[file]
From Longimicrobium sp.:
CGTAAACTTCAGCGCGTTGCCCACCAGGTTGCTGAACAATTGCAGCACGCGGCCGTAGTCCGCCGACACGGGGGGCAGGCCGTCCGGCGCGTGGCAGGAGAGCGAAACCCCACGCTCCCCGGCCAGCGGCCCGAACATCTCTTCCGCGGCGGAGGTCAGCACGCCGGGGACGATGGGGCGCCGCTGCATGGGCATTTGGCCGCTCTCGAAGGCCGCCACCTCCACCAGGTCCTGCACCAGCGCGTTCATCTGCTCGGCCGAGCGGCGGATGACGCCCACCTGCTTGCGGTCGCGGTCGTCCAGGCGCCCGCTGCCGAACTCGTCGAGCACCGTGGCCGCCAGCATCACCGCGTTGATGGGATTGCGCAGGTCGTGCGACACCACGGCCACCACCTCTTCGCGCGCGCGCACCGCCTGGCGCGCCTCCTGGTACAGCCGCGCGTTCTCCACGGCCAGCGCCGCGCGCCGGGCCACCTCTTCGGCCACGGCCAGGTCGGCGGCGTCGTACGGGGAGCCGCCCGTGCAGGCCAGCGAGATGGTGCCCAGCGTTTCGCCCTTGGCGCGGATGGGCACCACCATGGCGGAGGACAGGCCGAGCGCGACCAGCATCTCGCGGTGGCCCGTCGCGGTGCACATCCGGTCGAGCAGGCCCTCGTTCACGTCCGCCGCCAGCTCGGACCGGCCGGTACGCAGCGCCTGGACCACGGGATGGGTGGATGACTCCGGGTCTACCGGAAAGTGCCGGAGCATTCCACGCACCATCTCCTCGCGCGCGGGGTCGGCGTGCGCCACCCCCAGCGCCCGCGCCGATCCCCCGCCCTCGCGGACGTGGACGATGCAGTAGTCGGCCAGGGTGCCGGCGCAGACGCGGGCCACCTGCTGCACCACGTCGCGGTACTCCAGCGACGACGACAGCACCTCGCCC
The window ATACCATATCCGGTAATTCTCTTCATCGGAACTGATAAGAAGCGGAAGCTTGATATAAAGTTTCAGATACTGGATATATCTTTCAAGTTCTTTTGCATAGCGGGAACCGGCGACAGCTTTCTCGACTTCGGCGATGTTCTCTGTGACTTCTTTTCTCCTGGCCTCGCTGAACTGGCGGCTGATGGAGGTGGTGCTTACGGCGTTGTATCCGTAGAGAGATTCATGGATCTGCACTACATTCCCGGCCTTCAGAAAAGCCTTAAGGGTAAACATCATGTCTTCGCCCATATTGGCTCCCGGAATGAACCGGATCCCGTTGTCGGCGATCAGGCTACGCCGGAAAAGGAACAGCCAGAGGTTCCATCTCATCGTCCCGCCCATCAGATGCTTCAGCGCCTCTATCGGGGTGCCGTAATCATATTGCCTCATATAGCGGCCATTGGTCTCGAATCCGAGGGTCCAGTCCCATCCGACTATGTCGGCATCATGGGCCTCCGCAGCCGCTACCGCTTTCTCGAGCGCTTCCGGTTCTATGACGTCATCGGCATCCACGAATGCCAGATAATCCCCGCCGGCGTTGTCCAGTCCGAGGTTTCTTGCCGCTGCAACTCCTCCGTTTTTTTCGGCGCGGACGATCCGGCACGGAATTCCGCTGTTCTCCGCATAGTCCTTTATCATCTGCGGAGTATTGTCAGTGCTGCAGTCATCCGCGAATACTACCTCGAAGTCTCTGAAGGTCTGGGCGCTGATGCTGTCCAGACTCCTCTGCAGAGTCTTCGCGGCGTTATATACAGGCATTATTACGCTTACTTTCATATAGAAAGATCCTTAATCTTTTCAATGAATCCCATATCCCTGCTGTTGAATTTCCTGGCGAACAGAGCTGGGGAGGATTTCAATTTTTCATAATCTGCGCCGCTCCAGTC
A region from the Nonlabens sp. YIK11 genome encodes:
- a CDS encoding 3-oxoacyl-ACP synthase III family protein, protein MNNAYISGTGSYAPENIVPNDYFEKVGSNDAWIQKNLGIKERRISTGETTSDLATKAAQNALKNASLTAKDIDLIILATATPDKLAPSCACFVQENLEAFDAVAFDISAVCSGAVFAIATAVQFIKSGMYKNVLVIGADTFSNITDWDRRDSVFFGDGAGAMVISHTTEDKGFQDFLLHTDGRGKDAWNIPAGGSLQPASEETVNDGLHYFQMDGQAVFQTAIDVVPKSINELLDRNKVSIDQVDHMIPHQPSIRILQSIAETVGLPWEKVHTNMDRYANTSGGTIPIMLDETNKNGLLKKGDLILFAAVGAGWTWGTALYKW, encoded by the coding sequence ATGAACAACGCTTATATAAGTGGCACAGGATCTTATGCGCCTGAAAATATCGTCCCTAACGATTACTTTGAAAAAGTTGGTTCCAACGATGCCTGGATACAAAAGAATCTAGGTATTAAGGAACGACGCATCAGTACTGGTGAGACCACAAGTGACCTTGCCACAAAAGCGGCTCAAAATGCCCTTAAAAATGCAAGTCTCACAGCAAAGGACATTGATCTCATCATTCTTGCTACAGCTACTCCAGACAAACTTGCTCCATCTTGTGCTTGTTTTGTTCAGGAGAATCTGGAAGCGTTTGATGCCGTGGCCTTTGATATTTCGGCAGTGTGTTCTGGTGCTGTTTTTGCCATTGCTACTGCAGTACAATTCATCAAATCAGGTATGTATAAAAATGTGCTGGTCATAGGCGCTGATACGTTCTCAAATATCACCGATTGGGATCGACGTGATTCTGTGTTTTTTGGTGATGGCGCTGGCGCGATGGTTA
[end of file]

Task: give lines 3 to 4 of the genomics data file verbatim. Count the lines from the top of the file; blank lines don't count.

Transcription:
The window ATACCATATCCGGTAATTCTCTTCATCGGAACTGATAAGAAGCGGAAGCTTGATATAAAGTTTCAGATACTGGATATATCTTTCAAGTTCTTTTGCATAGCGGGAACCGGCGACAGCTTTCTCGACTTCGGCGATGTTCTCTGTGACTTCTTTTCTCCTGGCCTCGCTGAACTGGCGGCTGATGGAGGTGGTGCTTACGGCGTTGTATCCGTAGAGAGATTCATGGATCTGCACTACATTCCCGGCCTTCAGAAAAGCCTTAAGGGTAAACATCATGTCTTCGCCCATATTGGCTCCCGGAATGAACCGGATCCCGTTGTCGGCGATCAGGCTACGCCGGAAAAGGAACAGCCAGAGGTTCCATCTCATCGTCCCGCCCATCAGATGCTTCAGCGCCTCTATCGGGGTGCCGTAATCATATTGCCTCATATAGCGGCCATTGGTCTCGAATCCGAGGGTCCAGTCCCATCCGACTATGTCGGCATCATGGGCCTCCGCAGCCGCTACCGCTTTCTCGAGCGCTTCCGGTTCTATGACGTCATCGGCATCCACGAATGCCAGATAATCCCCGCCGGCGTTGTCCAGTCCGAGGTTTCTTGCCGCTGCAACTCCTCCGTTTTTTTCGGCGCGGACGATCCGGCACGGAATTCCGCTGTTCTCCGCATAGTCCTTTATCATCTGCGGAGTATTGTCAGTGCTGCAGTCATCCGCGAATACTACCTCGAAGTCTCTGAAGGTCTGGGCGCTGATGCTGTCCAGACTCCTCTGCAGAGTCTTCGCGGCGTTATATACAGGCATTATTACGCTTACTTTCATATAGAAAGATCCTTAATCTTTTCAATGAATCCCATATCCCTGCTGTTGAATTTCCTGGCGAACAGAGCTGGGGAGGATTTCAATTTTTCATAATCTGCGCCGCTCCAGTC
A region from the Nonlabens sp. YIK11 genome encodes: